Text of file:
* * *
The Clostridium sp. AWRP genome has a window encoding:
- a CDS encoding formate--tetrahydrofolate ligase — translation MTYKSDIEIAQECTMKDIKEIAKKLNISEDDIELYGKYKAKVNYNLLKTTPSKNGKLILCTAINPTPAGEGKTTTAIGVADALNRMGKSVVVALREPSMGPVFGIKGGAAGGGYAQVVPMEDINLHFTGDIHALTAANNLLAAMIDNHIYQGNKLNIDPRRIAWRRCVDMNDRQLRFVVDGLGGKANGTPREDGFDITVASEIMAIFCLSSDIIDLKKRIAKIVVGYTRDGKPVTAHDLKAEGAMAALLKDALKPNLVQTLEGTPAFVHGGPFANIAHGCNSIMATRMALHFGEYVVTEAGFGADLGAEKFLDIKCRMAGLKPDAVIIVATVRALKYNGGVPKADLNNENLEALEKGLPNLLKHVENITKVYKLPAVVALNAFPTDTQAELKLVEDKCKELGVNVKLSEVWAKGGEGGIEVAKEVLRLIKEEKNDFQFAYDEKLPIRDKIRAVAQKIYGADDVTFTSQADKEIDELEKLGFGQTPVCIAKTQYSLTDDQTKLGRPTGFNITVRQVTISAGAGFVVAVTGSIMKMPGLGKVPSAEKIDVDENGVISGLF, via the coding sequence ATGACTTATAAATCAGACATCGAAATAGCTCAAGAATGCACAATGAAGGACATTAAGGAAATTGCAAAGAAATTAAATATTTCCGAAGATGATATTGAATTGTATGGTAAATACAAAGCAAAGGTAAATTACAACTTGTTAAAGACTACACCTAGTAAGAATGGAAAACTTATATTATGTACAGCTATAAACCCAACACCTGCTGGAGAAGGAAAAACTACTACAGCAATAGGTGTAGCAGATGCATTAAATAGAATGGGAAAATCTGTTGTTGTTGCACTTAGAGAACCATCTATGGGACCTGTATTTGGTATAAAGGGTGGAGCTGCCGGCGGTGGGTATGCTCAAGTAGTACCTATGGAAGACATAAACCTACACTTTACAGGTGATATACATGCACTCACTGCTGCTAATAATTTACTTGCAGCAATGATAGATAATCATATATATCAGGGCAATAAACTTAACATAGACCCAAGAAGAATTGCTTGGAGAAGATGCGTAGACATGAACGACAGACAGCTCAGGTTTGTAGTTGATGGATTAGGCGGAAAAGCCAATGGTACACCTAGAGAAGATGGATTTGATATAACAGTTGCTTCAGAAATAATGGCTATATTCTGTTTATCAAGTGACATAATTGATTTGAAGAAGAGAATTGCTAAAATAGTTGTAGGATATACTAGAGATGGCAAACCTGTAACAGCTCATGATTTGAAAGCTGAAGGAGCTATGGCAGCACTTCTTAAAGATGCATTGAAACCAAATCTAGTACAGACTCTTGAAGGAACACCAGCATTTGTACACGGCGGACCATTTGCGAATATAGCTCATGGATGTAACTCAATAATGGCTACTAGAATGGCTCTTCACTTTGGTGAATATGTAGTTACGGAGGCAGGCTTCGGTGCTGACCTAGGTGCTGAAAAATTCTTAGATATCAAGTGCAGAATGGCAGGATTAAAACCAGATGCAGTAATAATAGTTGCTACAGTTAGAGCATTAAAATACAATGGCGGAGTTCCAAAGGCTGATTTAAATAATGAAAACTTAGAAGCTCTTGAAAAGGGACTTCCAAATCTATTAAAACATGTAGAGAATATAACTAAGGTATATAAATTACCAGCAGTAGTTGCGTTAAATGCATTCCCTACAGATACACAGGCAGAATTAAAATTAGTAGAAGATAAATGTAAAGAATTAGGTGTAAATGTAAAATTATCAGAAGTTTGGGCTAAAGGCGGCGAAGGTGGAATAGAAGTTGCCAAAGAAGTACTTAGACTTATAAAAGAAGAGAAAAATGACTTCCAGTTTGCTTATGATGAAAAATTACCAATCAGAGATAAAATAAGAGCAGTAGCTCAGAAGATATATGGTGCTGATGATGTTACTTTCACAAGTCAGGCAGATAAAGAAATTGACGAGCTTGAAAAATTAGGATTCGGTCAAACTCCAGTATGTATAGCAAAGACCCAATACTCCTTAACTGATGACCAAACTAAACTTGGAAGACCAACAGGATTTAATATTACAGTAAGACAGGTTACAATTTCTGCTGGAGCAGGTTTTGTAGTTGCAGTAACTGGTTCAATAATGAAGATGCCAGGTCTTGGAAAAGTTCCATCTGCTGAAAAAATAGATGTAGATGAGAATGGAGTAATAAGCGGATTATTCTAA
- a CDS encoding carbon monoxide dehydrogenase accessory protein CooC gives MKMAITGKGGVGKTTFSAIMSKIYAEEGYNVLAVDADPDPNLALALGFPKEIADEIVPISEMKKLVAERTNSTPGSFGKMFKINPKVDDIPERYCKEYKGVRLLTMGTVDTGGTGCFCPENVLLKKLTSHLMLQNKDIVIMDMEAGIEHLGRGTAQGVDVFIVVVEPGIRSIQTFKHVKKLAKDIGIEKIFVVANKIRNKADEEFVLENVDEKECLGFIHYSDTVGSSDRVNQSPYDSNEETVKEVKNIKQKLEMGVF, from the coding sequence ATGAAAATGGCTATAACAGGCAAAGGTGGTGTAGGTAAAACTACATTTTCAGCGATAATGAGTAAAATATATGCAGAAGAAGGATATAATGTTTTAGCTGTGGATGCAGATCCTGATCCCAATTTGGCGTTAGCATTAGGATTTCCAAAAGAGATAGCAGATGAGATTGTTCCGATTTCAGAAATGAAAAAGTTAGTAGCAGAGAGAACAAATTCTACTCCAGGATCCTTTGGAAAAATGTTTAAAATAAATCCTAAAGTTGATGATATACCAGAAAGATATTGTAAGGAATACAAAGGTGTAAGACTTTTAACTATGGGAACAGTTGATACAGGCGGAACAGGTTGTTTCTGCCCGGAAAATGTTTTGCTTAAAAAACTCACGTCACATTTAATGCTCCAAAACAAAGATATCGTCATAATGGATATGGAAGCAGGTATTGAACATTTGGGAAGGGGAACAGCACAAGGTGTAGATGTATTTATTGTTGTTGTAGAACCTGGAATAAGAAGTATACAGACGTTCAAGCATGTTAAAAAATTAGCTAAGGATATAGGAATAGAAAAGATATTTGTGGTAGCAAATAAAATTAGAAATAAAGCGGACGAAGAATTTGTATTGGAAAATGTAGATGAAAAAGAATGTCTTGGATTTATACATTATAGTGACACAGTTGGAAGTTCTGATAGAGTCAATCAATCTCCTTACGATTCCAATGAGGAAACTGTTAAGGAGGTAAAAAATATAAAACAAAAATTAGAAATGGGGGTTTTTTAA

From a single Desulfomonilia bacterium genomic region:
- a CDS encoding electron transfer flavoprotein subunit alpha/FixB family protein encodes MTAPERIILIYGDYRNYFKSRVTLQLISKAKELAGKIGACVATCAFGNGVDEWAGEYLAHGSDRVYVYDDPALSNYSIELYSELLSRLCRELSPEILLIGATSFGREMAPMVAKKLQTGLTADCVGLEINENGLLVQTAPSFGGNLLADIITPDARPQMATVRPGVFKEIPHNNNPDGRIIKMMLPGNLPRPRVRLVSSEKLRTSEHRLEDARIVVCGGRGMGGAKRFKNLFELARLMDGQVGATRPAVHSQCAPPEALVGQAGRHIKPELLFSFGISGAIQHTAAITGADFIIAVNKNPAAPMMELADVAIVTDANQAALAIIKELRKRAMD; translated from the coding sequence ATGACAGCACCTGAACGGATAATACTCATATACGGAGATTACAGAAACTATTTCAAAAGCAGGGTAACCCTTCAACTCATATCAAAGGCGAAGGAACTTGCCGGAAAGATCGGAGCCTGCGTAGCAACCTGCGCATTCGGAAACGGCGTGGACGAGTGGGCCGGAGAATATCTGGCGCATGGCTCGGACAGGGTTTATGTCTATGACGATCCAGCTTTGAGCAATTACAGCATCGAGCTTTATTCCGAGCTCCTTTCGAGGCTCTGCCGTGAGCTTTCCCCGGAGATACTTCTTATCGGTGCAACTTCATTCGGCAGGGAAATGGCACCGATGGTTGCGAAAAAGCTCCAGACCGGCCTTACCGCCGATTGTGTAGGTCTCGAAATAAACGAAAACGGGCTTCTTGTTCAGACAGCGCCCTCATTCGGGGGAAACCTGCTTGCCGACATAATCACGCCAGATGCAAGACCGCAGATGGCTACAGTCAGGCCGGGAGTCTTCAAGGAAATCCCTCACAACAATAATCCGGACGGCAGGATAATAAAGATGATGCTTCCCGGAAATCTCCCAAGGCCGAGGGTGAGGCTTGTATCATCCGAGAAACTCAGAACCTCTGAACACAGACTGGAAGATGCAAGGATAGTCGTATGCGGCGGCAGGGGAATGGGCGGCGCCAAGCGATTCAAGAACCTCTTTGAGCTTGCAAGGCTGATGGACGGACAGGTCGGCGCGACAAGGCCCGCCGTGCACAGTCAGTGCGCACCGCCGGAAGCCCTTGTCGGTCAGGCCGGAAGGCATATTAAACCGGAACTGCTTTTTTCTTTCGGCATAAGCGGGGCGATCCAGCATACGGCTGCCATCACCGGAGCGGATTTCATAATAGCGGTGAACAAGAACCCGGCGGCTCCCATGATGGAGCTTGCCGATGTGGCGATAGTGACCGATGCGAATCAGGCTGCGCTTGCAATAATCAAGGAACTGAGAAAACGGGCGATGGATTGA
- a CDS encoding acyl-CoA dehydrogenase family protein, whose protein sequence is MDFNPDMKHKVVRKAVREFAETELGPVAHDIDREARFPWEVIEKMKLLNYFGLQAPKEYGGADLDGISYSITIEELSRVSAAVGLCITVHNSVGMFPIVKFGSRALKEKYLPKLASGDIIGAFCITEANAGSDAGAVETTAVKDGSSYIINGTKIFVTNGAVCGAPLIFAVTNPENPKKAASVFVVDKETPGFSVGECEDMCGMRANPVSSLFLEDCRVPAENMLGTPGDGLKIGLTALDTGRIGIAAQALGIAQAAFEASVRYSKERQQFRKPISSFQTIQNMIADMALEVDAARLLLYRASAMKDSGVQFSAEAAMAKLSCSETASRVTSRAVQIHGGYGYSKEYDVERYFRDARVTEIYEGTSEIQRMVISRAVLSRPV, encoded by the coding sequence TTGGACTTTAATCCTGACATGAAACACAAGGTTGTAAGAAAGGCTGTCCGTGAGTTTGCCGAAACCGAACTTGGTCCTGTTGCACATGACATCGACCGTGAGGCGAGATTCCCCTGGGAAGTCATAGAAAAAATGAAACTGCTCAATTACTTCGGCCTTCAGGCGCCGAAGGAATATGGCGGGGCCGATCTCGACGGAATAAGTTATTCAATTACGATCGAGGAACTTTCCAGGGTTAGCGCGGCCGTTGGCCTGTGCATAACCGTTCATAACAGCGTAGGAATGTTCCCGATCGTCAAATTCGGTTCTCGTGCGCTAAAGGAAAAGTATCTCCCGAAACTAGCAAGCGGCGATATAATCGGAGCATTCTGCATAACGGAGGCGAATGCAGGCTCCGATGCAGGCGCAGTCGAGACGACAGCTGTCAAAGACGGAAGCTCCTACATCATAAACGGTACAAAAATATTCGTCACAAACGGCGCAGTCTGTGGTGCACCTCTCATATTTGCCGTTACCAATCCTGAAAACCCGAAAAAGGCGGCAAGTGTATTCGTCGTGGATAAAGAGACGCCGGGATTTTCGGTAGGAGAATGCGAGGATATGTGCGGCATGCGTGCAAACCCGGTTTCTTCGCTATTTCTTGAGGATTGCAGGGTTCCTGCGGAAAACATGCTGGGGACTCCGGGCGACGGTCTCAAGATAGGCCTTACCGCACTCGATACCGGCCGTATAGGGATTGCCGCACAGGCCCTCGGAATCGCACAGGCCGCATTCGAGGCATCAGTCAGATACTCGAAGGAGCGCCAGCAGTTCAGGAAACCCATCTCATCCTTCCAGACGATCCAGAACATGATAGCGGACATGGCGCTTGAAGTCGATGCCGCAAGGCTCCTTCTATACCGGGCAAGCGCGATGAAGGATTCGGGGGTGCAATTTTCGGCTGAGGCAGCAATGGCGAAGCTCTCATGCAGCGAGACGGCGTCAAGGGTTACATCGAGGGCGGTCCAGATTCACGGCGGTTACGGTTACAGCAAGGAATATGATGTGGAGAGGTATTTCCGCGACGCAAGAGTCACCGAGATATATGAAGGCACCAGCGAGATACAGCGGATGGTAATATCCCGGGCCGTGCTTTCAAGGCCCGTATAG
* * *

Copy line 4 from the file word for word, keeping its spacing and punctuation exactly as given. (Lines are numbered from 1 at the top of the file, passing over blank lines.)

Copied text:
From a single Desulfomonilia bacterium genomic region: